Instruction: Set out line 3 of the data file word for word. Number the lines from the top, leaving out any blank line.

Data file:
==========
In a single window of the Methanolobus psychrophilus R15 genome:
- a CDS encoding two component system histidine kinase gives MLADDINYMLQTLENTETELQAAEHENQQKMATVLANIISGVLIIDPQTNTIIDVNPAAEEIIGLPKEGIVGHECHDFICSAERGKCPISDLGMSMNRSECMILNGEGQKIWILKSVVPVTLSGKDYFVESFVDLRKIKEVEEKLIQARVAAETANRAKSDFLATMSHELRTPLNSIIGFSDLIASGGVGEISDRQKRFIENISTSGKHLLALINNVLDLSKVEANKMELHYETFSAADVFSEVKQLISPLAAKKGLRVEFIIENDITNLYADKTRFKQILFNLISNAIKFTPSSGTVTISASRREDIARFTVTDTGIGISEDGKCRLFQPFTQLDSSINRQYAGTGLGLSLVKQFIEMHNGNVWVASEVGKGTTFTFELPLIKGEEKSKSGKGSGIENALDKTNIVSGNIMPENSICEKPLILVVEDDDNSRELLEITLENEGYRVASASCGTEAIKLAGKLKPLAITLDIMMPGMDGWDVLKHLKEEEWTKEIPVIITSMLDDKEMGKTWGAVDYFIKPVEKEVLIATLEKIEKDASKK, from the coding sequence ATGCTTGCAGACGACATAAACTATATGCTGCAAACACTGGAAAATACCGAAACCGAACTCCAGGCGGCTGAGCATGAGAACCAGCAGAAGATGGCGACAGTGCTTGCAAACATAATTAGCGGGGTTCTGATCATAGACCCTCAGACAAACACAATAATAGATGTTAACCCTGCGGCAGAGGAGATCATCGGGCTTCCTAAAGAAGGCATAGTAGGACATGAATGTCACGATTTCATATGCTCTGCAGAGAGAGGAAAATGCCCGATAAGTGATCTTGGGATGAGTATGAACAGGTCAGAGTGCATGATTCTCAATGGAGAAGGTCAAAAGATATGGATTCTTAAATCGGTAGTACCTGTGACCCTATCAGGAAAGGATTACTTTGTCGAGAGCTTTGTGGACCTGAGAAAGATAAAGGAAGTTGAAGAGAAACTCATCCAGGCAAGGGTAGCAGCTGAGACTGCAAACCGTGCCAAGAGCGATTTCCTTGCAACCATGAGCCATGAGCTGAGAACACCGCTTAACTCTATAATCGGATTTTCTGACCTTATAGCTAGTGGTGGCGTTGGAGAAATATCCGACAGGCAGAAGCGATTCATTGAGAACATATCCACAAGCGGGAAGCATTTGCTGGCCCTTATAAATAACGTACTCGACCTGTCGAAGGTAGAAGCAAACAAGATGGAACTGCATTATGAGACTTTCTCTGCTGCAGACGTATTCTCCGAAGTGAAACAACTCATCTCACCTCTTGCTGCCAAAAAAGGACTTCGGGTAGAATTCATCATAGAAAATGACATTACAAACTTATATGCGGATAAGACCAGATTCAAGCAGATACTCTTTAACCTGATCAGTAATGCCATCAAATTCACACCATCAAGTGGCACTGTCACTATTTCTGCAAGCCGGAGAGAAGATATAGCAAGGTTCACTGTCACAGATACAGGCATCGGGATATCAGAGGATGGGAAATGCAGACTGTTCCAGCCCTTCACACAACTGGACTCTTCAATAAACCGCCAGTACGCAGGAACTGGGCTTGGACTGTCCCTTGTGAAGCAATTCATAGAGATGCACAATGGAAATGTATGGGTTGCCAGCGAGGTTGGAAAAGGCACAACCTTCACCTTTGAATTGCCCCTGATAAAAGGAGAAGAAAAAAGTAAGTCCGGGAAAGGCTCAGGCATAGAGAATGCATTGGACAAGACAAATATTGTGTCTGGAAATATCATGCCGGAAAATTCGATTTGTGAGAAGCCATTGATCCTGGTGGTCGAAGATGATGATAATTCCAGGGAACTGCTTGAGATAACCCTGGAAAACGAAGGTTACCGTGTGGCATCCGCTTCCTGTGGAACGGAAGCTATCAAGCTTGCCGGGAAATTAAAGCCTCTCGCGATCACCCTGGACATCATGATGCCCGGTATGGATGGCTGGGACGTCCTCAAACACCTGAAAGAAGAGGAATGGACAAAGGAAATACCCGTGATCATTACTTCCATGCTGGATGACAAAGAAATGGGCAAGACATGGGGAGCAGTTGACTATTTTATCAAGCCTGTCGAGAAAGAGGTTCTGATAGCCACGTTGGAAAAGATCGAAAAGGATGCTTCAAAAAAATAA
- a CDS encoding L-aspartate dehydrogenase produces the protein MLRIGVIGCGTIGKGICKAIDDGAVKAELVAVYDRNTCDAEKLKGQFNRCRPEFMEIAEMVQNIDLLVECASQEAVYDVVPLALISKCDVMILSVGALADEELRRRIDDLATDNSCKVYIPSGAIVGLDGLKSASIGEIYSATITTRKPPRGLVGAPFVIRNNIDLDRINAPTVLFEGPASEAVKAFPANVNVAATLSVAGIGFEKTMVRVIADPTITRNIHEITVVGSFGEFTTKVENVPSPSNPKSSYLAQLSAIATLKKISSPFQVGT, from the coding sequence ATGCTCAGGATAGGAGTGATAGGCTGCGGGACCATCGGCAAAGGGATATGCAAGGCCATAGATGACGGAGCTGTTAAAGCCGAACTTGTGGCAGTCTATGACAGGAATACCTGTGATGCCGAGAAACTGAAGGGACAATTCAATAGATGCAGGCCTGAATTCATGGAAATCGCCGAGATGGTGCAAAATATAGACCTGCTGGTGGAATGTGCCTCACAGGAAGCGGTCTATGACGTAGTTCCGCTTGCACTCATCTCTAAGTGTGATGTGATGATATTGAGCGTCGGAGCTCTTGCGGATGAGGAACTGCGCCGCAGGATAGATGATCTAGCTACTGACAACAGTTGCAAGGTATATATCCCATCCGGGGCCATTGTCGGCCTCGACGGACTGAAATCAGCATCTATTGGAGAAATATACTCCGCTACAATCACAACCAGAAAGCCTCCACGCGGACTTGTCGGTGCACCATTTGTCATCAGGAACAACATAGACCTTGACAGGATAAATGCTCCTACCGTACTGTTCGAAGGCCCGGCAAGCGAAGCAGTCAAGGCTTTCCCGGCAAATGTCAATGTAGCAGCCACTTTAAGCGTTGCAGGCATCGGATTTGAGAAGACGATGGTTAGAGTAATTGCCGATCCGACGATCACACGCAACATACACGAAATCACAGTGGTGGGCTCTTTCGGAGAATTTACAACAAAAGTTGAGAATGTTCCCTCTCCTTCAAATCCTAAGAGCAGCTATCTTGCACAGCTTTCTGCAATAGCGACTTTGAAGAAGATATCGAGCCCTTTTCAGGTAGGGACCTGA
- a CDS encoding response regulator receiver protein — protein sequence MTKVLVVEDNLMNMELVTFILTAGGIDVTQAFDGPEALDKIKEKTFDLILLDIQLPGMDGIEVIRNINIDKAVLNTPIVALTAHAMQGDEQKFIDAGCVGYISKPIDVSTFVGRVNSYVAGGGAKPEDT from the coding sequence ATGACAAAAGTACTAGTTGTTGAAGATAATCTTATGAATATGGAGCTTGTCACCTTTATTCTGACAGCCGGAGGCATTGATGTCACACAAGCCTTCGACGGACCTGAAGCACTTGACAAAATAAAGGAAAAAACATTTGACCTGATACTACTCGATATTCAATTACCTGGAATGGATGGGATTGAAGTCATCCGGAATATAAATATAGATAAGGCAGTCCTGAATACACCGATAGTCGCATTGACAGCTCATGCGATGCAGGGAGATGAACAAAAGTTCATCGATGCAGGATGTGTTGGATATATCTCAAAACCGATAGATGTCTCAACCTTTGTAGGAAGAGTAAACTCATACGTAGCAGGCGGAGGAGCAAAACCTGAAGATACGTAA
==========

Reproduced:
- a CDS encoding L-aspartate dehydrogenase produces the protein MLRIGVIGCGTIGKGICKAIDDGAVKAELVAVYDRNTCDAEKLKGQFNRCRPEFMEIAEMVQNIDLLVECASQEAVYDVVPLALISKCDVMILSVGALADEELRRRIDDLATDNSCKVYIPSGAIVGLDGLKSASIGEIYSATITTRKPPRGLVGAPFVIRNNIDLDRINAPTVLFEGPASEAVKAFPANVNVAATLSVAGIGFEKTMVRVIADPTITRNIHEITVVGSFGEFTTKVENVPSPSNPKSSYLAQLSAIATLKKISSPFQVGT, from the coding sequence ATGCTCAGGATAGGAGTGATAGGCTGCGGGACCATCGGCAAAGGGATATGCAAGGCCATAGATGACGGAGCTGTTAAAGCCGAACTTGTGGCAGTCTATGACAGGAATACCTGTGATGCCGAGAAACTGAAGGGACAATTCAATAGATGCAGGCCTGAATTCATGGAAATCGCCGAGATGGTGCAAAATATAGACCTGCTGGTGGAATGTGCCTCACAGGAAGCGGTCTATGACGTAGTTCCGCTTGCACTCATCTCTAAGTGTGATGTGATGATATTGAGCGTCGGAGCTCTTGCGGATGAGGAACTGCGCCGCAGGATAGATGATCTAGCTACTGACAACAGTTGCAAGGTATATATCCCATCCGGGGCCATTGTCGGCCTCGACGGACTGAAATCAGCATCTATTGGAGAAATATACTCCGCTACAATCACAACCAGAAAGCCTCCACGCGGACTTGTCGGTGCACCATTTGTCATCAGGAACAACATAGACCTTGACAGGATAAATGCTCCTACCGTACTGTTCGAAGGCCCGGCAAGCGAAGCAGTCAAGGCTTTCCCGGCAAATGTCAATGTAGCAGCCACTTTAAGCGTTGCAGGCATCGGATTTGAGAAGACGATGGTTAGAGTAATTGCCGATCCGACGATCACACGCAACATACACGAAATCACAGTGGTGGGCTCTTTCGGAGAATTTACAACAAAAGTTGAGAATGTTCCCTCTCCTTCAAATCCTAAGAGCAGCTATCTTGCACAGCTTTCTGCAATAGCGACTTTGAAGAAGATATCGAGCCCTTTTCAGGTAGGGACCTGA